I was here. This is what happened.
‘Je m’appelle Christiane. Je suis née à Calais le 11 juin, 1905…’
This is the simplest act of existence. Something we all can claim. A name. A place and date of birth.
And from there, in a little black Croxley manuscript book, a story unspools, a thick, multi-coloured thread winds its way back through the years, weaving a story of a life. It creates a rich tapestry that says ‘I was here.’
I used to think writing one’s life story should be reserved for celebrities and famous people. Anyone else who dared to write, ‘This is me. I was here.’ was being self-indulgent. Possibly even narcissistic. Who cared about the life story of Joan Schmoan?
But this is the story of my French grandmother’s life. And I care. My whole family cares. This little black hard-covered book is now a cherished part of our heritage. An heirloom.
When I was in my late teens, my mum and I bought my gran an A5 manuscript book and asked her to write her life story. We thought my gran would welcome this task. We imagined it would give her a renewed sense of purpose, fill her mundane days with enthusiasm. But I think she agreed to do it just for us, because we wanted it. She accepted the gift reluctantly, asking us what we wanted her to write.
‘Write about your life, grand-mère. Tell us how you felt during the World Wars. Raconte nous tes amours.’ (‘Raconte’, that lovely French word that means so much more than ‘tell’.)
But it wasn’t in her nature to reflect on and share her inner life with anyone. Nor was it something her generation even seemed to contemplate. I doubt anyone ever used words like ‘inner landscape’ or ‘personal journey’.
My gran was very practical when it came to matters of the heart. If you were sad, or ‘faisait une petite déprime’ (‘making a little depression’), which makes this affliction sound like something that is both cute and purposeful, you were briskly told to ‘fait les poussières’ (do the dusting). If you were tired, she’d ask about your bowel movements and suggest strongly that you needed to pooh more regularly.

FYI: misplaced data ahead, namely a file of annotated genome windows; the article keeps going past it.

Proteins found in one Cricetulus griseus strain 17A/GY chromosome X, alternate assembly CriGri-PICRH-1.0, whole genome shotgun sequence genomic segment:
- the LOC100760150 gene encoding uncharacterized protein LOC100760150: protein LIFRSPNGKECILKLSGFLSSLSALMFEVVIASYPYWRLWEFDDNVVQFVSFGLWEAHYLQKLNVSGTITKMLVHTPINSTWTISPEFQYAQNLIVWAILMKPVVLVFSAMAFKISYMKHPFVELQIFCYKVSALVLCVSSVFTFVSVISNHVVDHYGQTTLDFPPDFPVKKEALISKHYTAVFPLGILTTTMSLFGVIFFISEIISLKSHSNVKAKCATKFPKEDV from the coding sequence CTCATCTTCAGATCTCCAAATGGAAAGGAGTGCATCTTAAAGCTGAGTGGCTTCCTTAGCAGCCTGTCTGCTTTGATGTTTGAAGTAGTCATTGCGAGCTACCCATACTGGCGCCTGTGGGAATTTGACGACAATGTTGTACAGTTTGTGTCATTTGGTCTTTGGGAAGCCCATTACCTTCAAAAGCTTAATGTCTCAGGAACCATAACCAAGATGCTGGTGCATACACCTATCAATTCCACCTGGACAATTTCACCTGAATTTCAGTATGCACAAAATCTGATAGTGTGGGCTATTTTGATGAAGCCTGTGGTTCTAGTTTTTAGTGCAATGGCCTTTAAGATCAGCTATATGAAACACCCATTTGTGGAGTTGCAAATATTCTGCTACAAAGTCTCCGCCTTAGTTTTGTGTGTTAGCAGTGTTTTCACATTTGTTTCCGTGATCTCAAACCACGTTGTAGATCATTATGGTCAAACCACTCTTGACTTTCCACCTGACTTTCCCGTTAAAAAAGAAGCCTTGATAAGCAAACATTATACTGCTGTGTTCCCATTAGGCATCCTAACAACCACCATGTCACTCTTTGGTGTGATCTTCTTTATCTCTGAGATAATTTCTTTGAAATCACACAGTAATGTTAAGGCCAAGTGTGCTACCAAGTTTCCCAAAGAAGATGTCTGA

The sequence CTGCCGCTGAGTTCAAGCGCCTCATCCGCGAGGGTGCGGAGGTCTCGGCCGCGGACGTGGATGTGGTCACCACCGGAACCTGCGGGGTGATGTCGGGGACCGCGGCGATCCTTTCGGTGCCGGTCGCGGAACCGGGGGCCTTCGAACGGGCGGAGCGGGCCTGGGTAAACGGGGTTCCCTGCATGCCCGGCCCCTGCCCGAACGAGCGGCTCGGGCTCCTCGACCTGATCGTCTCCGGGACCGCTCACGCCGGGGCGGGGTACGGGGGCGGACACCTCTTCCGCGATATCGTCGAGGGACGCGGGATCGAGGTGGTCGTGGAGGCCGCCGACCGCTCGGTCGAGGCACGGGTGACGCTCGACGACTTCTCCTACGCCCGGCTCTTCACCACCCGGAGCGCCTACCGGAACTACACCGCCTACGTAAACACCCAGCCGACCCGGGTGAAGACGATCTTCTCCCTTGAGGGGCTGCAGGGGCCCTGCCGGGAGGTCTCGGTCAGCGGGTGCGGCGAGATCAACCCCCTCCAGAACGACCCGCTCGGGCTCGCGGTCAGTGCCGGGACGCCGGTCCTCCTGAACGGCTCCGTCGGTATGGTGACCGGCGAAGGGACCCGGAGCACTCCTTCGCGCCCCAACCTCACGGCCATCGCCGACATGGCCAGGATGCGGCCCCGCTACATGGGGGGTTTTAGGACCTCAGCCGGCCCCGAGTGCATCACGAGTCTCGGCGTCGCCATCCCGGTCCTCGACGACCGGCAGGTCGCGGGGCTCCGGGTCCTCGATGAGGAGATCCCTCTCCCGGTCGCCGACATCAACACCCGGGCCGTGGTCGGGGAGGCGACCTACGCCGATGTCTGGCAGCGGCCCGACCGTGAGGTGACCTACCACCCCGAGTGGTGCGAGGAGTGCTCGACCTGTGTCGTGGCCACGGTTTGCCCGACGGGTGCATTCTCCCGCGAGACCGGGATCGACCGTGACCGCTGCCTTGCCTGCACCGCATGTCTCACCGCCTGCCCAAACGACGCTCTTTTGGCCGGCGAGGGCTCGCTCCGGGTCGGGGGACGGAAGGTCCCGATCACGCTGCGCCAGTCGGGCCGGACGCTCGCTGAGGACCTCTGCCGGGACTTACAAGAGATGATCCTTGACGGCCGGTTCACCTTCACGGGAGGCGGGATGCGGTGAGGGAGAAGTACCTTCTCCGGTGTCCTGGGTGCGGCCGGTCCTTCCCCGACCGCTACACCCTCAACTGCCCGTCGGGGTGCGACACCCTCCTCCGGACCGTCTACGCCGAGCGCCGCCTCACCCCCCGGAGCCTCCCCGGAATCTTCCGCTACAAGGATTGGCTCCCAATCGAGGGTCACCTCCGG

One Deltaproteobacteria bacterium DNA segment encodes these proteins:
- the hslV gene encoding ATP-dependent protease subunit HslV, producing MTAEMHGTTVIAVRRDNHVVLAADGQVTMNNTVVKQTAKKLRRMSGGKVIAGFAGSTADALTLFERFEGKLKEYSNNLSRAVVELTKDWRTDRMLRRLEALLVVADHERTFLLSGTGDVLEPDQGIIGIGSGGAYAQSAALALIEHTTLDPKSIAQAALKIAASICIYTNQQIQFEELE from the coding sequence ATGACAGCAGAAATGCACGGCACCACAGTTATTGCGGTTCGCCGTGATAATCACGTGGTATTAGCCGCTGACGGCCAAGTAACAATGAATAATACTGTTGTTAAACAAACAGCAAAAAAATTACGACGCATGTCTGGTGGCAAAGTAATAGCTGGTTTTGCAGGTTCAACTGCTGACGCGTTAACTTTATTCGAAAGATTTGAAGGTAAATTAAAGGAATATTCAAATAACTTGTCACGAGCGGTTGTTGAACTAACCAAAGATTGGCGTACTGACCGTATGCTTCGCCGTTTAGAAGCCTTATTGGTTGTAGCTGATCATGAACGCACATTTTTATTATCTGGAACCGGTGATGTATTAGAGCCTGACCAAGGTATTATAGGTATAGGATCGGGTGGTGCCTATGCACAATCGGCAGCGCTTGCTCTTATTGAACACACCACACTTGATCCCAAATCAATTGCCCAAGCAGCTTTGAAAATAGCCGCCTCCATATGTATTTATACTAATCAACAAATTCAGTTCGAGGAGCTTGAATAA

I think she dragged herself to these blank pages out of a sense of duty towards us. When her task was done, she gave back the book with a shrug and a moue of the lips: ‘I don’t think I did it right.’
I laughed and assured her: ‘It’s your life, grand-mère. You can’t get it wrong.’
But when I began to read it, my 18-year-old self was disappointed. There were no agonized explorations of the self (unlike in my diary), no musings on life and humanity (both of which occupied pages of my journal), and hardly any ‘feeling’ words (my diary was filled with them).
Instead, she’d begun with ‘Je m’appelle Christiane’ and plodded on dutifully from there. So I put it aside then and never read it fully. We’re very fickle when we’re young. This year, I rediscovered her life story. And suddenly, as I cracked open the pages, I caught a whiff of her Peter Stuyvesant cigarette. I could hear her deep voice calling me ‘ma poulette’, her rich, smoky chuckle. Through the lines of blue ink written in her shaky, 80-year-old handwriting, the colour and substance of a life – her life – shone through.
And I’m so glad she left this for us. This simple creative act that says, ‘I was here.’
So it’s not about being a celebrity. Nor is it about writing a misery memoir that may or may not become a bestseller. It’s not necessarily for the public eye at all. It’s about a simple act of existence. An act of faith in the face of the extreme fragility of our animal bodies. ‘Je m’appelle Catherine…’
Do it for you. Do it for your children, your nieces, your nephews. Tell them. Tell yourself: ‘I was here. This is what happened.’